Calxeda has introduced its ARM-powered “EnergyCore” Server-on-a-Chip (SoC).
The chip – which consumes as little as 1.5 watts – will be integrated into HP’s first generation of extreme low-energy server development platforms.
According to Calxeda CEO Barry Evans, the new SoC (a Cortex-A9 running between 1.1GHz-1.4GHz) consumes less than one tenth the power of today’s most energy efficient server processors.
“It is ideal for workloads such as web serving, ‘Big Data’ applications, scalable analytics [like] Apache Hadoop, media streaming and mid-tier infrastructure such as caching and in-memory scalable databases,” he explained.
“We believe a new era of energy-efficient servers is now dawning for scale-out workloads, and today we are introducing the foundational architecture that will enable this breakthrough.”
Indeed, the EnergyCore processor SoC boasts a supercomputing-class 80-Gigabit fabric switch, as well as an integrated management engine with power optimization software – all on a single piece of silicon.
The EnergyCore SoC also includes a full complement of server I/O features and a large 4MB ECC L2 cache, enabling system vendors to offer a complete server node that consumes only 5 watts, including 4GB of ECC memory and a large capacity SSD.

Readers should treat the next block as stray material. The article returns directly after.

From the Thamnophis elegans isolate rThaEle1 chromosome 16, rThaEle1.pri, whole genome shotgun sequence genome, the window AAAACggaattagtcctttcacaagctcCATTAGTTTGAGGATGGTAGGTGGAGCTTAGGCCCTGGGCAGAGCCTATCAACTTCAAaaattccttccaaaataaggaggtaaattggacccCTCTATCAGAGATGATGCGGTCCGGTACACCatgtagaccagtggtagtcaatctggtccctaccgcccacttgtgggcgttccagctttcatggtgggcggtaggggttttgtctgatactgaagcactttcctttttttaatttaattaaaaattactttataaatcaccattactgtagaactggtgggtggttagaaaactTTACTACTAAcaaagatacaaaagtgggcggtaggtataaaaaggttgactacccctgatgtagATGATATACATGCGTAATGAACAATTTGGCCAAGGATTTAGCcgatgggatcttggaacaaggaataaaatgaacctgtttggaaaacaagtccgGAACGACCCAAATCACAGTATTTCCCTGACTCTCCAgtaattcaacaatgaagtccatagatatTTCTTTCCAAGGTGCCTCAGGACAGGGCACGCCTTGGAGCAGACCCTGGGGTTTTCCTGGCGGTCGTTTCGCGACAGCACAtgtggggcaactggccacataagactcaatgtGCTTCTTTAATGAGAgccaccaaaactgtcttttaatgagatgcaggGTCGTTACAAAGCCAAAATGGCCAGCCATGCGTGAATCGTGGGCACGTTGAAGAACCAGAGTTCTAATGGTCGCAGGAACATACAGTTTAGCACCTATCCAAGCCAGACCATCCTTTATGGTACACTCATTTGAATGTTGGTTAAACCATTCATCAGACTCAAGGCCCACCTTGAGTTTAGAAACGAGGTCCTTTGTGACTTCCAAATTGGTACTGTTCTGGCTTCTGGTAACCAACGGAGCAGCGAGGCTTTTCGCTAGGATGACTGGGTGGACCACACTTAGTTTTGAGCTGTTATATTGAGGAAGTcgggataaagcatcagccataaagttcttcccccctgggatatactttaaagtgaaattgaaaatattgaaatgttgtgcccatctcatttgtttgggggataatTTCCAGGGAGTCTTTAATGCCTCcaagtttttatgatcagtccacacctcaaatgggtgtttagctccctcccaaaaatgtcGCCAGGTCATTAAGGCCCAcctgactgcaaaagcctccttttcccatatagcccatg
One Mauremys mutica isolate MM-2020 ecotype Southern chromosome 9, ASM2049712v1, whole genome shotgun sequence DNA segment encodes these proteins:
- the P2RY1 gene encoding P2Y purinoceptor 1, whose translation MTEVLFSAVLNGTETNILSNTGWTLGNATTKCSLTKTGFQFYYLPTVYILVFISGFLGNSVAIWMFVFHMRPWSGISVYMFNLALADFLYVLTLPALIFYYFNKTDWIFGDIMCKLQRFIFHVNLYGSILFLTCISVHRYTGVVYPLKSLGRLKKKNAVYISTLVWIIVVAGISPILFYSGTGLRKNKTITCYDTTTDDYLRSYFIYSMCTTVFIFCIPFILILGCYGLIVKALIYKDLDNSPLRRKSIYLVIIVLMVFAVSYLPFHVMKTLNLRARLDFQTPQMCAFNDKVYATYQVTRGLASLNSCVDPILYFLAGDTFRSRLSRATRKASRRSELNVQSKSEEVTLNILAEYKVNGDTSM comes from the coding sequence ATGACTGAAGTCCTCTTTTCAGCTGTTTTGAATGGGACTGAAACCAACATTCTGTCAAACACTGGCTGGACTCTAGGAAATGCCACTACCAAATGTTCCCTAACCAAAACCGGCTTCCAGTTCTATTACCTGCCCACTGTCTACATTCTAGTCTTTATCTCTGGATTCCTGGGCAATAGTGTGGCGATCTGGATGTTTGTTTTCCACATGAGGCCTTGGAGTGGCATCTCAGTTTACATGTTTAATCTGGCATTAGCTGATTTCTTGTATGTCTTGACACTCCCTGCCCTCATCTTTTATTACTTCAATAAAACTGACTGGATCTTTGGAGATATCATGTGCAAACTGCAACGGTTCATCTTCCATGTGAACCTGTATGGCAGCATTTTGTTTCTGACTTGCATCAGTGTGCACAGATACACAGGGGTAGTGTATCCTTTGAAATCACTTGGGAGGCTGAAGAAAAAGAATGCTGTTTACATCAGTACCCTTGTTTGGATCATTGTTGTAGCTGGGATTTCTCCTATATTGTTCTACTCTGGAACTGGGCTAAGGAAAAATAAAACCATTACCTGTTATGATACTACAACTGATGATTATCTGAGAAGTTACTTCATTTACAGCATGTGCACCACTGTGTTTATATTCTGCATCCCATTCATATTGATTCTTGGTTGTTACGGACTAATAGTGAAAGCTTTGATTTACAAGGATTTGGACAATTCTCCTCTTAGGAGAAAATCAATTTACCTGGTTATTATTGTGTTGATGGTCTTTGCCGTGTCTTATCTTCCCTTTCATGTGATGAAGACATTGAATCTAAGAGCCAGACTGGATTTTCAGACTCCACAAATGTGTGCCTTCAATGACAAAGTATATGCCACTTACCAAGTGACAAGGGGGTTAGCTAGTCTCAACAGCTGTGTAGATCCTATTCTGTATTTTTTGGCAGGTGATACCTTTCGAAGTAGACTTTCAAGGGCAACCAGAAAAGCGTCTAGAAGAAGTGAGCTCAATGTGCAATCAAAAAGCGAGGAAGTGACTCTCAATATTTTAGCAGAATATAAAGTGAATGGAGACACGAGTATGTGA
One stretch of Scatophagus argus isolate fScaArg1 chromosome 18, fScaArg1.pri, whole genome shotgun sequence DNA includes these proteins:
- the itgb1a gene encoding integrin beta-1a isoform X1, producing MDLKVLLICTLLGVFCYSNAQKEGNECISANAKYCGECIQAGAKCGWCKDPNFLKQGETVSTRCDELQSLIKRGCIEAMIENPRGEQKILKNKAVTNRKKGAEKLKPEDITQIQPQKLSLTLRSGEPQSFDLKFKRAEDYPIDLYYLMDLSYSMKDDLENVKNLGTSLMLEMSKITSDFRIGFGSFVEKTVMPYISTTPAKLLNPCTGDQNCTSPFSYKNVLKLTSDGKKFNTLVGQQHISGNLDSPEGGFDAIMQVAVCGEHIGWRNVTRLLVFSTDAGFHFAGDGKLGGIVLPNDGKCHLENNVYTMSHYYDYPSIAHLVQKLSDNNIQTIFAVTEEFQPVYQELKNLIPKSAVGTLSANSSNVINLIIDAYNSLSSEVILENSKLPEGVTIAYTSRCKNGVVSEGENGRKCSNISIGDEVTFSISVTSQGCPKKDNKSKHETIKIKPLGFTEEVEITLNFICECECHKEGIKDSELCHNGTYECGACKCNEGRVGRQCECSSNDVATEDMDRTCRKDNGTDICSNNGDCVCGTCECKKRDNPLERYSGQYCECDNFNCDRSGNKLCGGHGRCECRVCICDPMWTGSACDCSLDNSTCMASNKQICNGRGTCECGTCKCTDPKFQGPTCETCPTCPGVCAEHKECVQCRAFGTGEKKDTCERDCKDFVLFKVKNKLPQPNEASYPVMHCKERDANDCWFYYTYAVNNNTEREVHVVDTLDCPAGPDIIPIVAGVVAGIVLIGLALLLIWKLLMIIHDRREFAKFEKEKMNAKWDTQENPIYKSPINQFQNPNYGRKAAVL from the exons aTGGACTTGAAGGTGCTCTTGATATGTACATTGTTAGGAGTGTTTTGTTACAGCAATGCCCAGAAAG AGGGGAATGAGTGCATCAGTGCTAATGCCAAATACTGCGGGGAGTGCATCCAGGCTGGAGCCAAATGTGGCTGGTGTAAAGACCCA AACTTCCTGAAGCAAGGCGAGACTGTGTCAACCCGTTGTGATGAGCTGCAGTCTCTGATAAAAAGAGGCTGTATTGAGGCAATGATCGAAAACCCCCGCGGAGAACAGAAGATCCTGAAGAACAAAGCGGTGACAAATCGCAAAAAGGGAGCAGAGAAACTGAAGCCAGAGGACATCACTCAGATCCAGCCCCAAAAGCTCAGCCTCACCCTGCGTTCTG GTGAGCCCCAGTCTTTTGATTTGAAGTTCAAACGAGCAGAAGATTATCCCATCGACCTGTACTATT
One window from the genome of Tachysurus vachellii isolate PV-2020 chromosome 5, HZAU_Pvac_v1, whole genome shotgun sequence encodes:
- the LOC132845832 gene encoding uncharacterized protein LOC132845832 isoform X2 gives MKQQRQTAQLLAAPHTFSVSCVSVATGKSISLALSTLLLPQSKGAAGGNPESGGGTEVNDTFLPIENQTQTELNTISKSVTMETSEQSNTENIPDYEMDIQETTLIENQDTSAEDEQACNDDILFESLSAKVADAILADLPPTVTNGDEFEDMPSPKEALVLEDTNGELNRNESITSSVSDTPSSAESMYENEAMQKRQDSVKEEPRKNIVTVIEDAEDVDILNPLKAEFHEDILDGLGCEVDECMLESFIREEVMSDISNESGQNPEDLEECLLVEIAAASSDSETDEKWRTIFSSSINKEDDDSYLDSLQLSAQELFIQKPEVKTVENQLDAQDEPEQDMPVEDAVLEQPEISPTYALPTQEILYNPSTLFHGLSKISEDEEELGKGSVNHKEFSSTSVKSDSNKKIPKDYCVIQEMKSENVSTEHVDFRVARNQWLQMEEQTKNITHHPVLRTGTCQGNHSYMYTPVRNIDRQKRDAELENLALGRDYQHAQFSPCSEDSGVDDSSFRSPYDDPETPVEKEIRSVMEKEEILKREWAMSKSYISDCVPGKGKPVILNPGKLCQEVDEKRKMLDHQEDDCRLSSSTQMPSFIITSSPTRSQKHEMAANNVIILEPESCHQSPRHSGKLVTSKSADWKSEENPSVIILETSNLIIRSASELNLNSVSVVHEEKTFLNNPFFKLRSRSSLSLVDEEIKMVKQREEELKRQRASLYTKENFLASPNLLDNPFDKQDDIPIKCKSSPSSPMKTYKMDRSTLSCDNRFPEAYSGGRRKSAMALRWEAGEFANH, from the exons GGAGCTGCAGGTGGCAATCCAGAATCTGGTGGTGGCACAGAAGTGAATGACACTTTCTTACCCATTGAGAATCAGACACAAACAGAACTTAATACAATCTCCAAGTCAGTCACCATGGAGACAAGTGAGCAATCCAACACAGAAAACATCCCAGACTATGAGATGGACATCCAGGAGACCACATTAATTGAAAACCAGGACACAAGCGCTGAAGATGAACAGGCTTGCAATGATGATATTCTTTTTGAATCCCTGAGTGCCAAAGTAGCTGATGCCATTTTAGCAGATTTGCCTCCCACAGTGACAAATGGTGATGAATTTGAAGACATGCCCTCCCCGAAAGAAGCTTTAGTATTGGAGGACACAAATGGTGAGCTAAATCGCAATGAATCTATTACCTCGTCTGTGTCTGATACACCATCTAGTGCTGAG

Clearly, the advent of ARM-powered servers, whether 32 or 64-bit, is likely to pose a serious challenge to Intel. Although Santa Clara may be preparing to counter ARM’s foray into the 64-bit server market with a new 8-core 22nm Atom, Silicon Valley tech guru Charlie Demerjian believes the rumored chip is probably too little too late – if it exists at all.
“It looks to all the world like a panicked reaction to ARM, a classic solution in search of a problem. It is far too late, more than a year after the first solid competition ships, and a year after the first ARMv8 chips are shown off. By the time Av/badon and it’s brethren ship, ARM will have either proven or disproven the market for this kind of server,” Demerjian opined in an article posted on SemiAccurate.
“Intel will have to do better than the sterling job it did convincing the phone market that Atom was worth paying more than ARM for a less compatible chip with questionable drivers. It may be a bit early to call this part of the server market game over for Intel, but, well, if anyone cares by late 2013, they won’t care about high margin x86 products in this segment. Too little, far far too late.”